intensity matters

Monday morning I swam a mile; same thing I've done the last 2 months of Mondays.  (well, 1,500 meters actually, but we'll round up & call it a mile!)  But over the last few weeks I've noticed that a small difference in my time can make a huge difference in how my body feels.  For example,

On my slow days I'll swim the 30 laps (up & back, 60 lengths of the pool total) in a time between 29:30 and 30:00.  That works out to about 59.5 seconds per lap.

On my fast days, I'll be under 29 minutes.  I've hit 28:40, 28:41, and 28:50 in the last month.  That works out to about 57.5 seconds per lap.

The difference between the two, in terms of time, is minimal:  2 seconds per lap.  Think about that for a minute. I swim all the way up the pool and back, at a personal record pace, and I'm only 2 seconds faster than the slow version of me. one one thousand, two one thousand.  That's it.

But the difference in my body is tremendous.  On a slow day I can get out of the pool and jump right into my day without a second thought.  I know how far I swam, so I know I got a good workout in that morning, but I don't have my body telling me what a good workout I had.  On a fast day, however, I feel that workout for the rest of the day.  I get out of the pool feeling lightheaded.  I shower & get dressed, but I'm still sweating.  I get to my office and I'm starving for breakfast.  I'm sore, hungry, and tired the rest of the day.  My whole body tells me, all day long, how hard I swam that morning.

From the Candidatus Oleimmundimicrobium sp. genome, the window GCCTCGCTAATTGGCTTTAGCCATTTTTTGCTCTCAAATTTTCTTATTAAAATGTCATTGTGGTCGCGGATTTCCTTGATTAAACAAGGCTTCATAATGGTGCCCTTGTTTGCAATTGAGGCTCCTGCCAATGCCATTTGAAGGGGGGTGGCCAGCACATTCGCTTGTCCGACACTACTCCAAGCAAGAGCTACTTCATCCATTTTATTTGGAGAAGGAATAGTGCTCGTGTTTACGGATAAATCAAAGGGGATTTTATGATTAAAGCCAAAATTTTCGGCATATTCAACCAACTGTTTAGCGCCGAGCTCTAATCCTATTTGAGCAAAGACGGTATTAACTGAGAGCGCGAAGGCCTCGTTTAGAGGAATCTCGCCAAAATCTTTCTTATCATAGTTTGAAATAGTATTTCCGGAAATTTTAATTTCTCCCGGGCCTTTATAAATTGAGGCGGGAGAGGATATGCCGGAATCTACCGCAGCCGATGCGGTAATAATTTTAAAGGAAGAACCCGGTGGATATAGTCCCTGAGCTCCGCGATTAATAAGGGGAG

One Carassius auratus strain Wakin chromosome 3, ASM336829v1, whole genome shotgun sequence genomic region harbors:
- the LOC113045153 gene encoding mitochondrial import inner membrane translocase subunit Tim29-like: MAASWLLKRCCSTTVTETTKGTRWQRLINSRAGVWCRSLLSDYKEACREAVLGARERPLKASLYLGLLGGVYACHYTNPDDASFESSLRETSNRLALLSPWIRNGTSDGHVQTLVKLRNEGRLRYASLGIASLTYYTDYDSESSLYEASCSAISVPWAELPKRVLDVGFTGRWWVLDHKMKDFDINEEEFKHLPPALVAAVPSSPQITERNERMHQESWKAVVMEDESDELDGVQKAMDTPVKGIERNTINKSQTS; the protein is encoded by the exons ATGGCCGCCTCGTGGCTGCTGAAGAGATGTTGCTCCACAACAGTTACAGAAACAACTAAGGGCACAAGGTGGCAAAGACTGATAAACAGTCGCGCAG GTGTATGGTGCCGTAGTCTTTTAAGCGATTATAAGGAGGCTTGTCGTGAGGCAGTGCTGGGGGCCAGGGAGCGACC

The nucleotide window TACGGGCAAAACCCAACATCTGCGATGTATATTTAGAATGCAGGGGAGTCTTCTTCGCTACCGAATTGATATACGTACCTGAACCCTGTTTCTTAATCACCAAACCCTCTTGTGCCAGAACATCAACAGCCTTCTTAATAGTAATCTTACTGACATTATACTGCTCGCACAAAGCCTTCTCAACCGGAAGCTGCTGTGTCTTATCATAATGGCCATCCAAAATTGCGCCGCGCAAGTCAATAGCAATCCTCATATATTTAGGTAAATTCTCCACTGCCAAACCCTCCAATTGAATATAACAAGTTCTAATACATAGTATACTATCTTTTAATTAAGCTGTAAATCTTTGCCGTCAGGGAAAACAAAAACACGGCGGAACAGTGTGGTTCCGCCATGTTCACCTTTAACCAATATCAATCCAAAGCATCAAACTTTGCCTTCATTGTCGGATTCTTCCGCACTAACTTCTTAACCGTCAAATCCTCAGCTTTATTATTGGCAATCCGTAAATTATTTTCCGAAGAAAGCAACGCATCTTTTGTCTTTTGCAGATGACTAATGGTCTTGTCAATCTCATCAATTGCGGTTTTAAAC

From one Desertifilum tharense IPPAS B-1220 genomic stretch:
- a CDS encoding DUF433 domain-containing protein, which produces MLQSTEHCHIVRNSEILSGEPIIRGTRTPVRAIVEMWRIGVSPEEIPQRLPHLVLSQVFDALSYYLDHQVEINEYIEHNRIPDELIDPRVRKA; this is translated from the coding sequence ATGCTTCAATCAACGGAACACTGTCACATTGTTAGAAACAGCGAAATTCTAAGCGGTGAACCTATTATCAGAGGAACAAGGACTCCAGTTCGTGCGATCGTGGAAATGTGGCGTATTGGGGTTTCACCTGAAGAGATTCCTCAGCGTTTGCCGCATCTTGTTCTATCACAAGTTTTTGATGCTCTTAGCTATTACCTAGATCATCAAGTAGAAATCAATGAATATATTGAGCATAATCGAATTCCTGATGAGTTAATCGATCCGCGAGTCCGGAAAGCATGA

2 seconds of difference; less than 4% in my time.  But a world of difference to my body.

For those of you thinking it's ok to just go through the motions, I'd advise that intensity matters.  A lot.  Make your workouts count.

-Chris Butterworth